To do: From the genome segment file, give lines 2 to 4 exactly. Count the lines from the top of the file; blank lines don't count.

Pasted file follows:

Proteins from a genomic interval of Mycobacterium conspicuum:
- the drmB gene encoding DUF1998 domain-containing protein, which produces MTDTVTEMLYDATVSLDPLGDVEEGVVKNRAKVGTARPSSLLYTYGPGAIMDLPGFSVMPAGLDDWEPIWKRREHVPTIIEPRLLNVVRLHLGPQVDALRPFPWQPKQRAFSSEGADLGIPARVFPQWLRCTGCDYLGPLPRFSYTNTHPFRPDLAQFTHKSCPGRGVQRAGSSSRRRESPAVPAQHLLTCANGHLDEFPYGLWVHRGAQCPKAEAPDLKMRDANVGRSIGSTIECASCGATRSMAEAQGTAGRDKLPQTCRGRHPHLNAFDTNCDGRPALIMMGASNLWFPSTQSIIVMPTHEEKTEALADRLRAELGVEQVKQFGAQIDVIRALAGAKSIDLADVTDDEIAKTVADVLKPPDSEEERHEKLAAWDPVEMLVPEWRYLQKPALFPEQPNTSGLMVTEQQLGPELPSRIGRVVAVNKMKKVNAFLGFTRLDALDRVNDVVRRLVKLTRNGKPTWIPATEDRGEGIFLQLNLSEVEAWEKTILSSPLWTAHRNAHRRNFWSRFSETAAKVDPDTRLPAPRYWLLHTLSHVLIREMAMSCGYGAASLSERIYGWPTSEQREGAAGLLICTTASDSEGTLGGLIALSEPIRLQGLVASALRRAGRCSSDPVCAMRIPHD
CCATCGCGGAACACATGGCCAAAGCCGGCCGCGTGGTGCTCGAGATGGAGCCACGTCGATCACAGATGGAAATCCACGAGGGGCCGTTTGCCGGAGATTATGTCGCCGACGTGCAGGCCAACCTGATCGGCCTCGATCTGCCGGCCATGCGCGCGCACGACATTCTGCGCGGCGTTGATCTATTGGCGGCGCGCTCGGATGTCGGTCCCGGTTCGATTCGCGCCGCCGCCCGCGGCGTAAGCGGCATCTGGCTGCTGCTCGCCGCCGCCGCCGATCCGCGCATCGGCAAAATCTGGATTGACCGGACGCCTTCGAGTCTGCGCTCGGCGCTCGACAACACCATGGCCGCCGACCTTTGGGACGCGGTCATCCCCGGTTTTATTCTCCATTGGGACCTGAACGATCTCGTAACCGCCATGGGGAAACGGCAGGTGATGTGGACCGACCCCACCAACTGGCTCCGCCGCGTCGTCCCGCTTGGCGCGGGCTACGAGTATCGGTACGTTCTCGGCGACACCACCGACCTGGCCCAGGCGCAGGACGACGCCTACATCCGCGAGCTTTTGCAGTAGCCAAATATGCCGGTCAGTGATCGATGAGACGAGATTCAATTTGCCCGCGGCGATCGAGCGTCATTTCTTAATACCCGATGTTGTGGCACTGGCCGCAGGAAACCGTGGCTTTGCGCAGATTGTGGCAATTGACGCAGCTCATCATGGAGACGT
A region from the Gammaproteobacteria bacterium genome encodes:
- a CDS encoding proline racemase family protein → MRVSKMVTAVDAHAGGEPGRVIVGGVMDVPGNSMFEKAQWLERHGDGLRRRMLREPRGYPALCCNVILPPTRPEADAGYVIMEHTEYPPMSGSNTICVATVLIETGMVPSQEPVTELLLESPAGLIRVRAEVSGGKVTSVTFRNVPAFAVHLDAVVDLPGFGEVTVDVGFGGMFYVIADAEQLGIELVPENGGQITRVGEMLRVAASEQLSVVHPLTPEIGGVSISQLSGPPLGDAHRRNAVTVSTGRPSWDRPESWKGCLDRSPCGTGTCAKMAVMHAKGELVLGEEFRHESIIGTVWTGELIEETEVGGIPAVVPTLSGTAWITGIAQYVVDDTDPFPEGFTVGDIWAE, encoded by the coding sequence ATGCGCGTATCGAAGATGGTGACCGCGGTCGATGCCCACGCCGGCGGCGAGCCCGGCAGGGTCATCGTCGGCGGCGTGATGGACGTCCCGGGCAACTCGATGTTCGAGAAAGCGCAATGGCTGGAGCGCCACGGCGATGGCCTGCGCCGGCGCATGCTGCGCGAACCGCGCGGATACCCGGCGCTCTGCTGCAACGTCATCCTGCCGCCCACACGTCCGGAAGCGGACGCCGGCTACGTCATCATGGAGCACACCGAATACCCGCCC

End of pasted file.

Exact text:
- the drmB gene encoding DUF1998 domain-containing protein, which produces MTDTVTEMLYDATVSLDPLGDVEEGVVKNRAKVGTARPSSLLYTYGPGAIMDLPGFSVMPAGLDDWEPIWKRREHVPTIIEPRLLNVVRLHLGPQVDALRPFPWQPKQRAFSSEGADLGIPARVFPQWLRCTGCDYLGPLPRFSYTNTHPFRPDLAQFTHKSCPGRGVQRAGSSSRRRESPAVPAQHLLTCANGHLDEFPYGLWVHRGAQCPKAEAPDLKMRDANVGRSIGSTIECASCGATRSMAEAQGTAGRDKLPQTCRGRHPHLNAFDTNCDGRPALIMMGASNLWFPSTQSIIVMPTHEEKTEALADRLRAELGVEQVKQFGAQIDVIRALAGAKSIDLADVTDDEIAKTVADVLKPPDSEEERHEKLAAWDPVEMLVPEWRYLQKPALFPEQPNTSGLMVTEQQLGPELPSRIGRVVAVNKMKKVNAFLGFTRLDALDRVNDVVRRLVKLTRNGKPTWIPATEDRGEGIFLQLNLSEVEAWEKTILSSPLWTAHRNAHRRNFWSRFSETAAKVDPDTRLPAPRYWLLHTLSHVLIREMAMSCGYGAASLSERIYGWPTSEQREGAAGLLICTTASDSEGTLGGLIALSEPIRLQGLVASALRRAGRCSSDPVCAMRIPHD
CCATCGCGGAACACATGGCCAAAGCCGGCCGCGTGGTGCTCGAGATGGAGCCACGTCGATCACAGATGGAAATCCACGAGGGGCCGTTTGCCGGAGATTATGTCGCCGACGTGCAGGCCAACCTGATCGGCCTCGATCTGCCGGCCATGCGCGCGCACGACATTCTGCGCGGCGTTGATCTATTGGCGGCGCGCTCGGATGTCGGTCCCGGTTCGATTCGCGCCGCCGCCCGCGGCGTAAGCGGCATCTGGCTGCTGCTCGCCGCCGCCGCCGATCCGCGCATCGGCAAAATCTGGATTGACCGGACGCCTTCGAGTCTGCGCTCGGCGCTCGACAACACCATGGCCGCCGACCTTTGGGACGCGGTCATCCCCGGTTTTATTCTCCATTGGGACCTGAACGATCTCGTAACCGCCATGGGGAAACGGCAGGTGATGTGGACCGACCCCACCAACTGGCTCCGCCGCGTCGTCCCGCTTGGCGCGGGCTACGAGTATCGGTACGTTCTCGGCGACACCACCGACCTGGCCCAGGCGCAGGACGACGCCTACATCCGCGAGCTTTTGCAGTAGCCAAATATGCCGGTCAGTGATCGATGAGACGAGATTCAATTTGCCCGCGGCGATCGAGCGTCATTTCTTAATACCCGATGTTGTGGCACTGGCCGCAGGAAACCGTGGCTTTGCGCAGATTGTGGCAATTGACGCAGCTCATCATGGAGACGT
A region from the Gammaproteobacteria bacterium genome encodes: